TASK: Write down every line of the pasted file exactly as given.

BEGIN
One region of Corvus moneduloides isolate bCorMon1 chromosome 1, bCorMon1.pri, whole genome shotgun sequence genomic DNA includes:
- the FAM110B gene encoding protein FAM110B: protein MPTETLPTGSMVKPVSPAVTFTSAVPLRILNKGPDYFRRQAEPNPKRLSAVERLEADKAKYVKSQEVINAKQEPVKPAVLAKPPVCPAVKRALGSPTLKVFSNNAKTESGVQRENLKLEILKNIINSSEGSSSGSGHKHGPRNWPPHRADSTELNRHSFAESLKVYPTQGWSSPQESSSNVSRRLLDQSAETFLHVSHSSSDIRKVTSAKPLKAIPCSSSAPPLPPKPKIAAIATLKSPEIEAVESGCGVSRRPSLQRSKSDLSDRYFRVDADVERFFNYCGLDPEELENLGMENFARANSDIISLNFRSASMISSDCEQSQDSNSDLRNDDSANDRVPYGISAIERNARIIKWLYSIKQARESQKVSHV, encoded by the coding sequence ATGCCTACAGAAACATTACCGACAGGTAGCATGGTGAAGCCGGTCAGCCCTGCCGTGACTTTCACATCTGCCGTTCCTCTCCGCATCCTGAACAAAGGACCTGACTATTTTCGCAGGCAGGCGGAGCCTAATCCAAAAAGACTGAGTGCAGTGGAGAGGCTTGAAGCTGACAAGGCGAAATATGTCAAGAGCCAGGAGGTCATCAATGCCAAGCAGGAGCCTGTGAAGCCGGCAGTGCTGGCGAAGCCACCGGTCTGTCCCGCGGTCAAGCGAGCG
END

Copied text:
One region of Corvus moneduloides isolate bCorMon1 chromosome 1, bCorMon1.pri, whole genome shotgun sequence genomic DNA includes:
- the FAM110B gene encoding protein FAM110B: protein MPTETLPTGSMVKPVSPAVTFTSAVPLRILNKGPDYFRRQAEPNPKRLSAVERLEADKAKYVKSQEVINAKQEPVKPAVLAKPPVCPAVKRALGSPTLKVFSNNAKTESGVQRENLKLEILKNIINSSEGSSSGSGHKHGPRNWPPHRADSTELNRHSFAESLKVYPTQGWSSPQESSSNVSRRLLDQSAETFLHVSHSSSDIRKVTSAKPLKAIPCSSSAPPLPPKPKIAAIATLKSPEIEAVESGCGVSRRPSLQRSKSDLSDRYFRVDADVERFFNYCGLDPEELENLGMENFARANSDIISLNFRSASMISSDCEQSQDSNSDLRNDDSANDRVPYGISAIERNARIIKWLYSIKQARESQKVSHV, encoded by the coding sequence ATGCCTACAGAAACATTACCGACAGGTAGCATGGTGAAGCCGGTCAGCCCTGCCGTGACTTTCACATCTGCCGTTCCTCTCCGCATCCTGAACAAAGGACCTGACTATTTTCGCAGGCAGGCGGAGCCTAATCCAAAAAGACTGAGTGCAGTGGAGAGGCTTGAAGCTGACAAGGCGAAATATGTCAAGAGCCAGGAGGTCATCAATGCCAAGCAGGAGCCTGTGAAGCCGGCAGTGCTGGCGAAGCCACCGGTCTGTCCCGCGGTCAAGCGAGCG